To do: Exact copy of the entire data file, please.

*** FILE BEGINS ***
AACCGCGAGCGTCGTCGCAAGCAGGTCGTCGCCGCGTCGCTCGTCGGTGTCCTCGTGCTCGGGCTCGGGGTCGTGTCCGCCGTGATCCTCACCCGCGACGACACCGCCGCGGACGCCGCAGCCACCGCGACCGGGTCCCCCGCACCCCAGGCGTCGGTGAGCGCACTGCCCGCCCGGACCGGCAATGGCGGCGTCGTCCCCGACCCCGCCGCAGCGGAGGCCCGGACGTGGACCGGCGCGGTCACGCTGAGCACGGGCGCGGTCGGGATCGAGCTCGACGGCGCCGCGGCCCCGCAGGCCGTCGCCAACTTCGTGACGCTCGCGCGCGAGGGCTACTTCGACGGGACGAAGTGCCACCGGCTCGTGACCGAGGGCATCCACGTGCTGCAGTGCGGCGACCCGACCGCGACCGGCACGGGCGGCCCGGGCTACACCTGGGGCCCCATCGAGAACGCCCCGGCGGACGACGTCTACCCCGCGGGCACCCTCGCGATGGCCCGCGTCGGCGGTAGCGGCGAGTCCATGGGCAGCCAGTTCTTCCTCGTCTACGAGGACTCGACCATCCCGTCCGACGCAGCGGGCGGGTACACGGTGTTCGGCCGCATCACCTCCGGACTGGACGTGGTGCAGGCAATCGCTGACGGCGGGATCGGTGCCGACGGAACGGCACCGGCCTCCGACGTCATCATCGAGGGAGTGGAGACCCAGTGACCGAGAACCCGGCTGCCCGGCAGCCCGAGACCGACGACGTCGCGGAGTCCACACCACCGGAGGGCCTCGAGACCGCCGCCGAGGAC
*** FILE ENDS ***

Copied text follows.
AACCGCGAGCGTCGTCGCAAGCAGGTCGTCGCCGCGTCGCTCGTCGGTGTCCTCGTGCTCGGGCTCGGGGTCGTGTCCGCCGTGATCCTCACCCGCGACGACACCGCCGCGGACGCCGCAGCCACCGCGACCGGGTCCCCCGCACCCCAGGCGTCGGTGAGCGCACTGCCCGCCCGGACCGGCAATGGCGGCGTCGTCCCCGACCCCGCCGCAGCGGAGGCCCGGACGTGGACCGGCGCGGTCACGCTGAGCACGGGCGCGGTCGGGATCGAGCTCGACGGCGCCGCGGCCCCGCAGGCCGTCGCCAACTTCGTGACGCTCGCGCGCGAGGGCTACTTCGACGGGACGAAGTGCCACCGGCTCGTGACCGAGGGCATCCACGTGCTGCAGTGCGGCGACCCGACCGCGACCGGCACGGGCGGCCCGGGCTACACCTGGGGCCCCATCGAGAACGCCCCGGCGGACGACGTCTACCCCGCGGGCACCCTCGCGATGGCCCGCGTCGGCGGTAGCGGCGAGTCCATGGGCAGCCAGTTCTTCCTCGTCTACGAGGACTCGACCATCCCGTCCGACGCAGCGGGCGGGTACACGGTGTTCGGCCGCATCACCTCCGGACTGGACGTGGTGCAGGCAATCGCTGACGGCGGGATCGGTGCCGACGGAACGGCACCGGCCTCCGACGTCATCATCGAGGGAGTGGAGACCCAGTGACCGAGAACCCGGCTGCCCGGCAGCCCGAGACCGACGACGTCGCGGAGTCCACACCACCGGAGGGCCTCGAGACCGCCGCCGAGGAC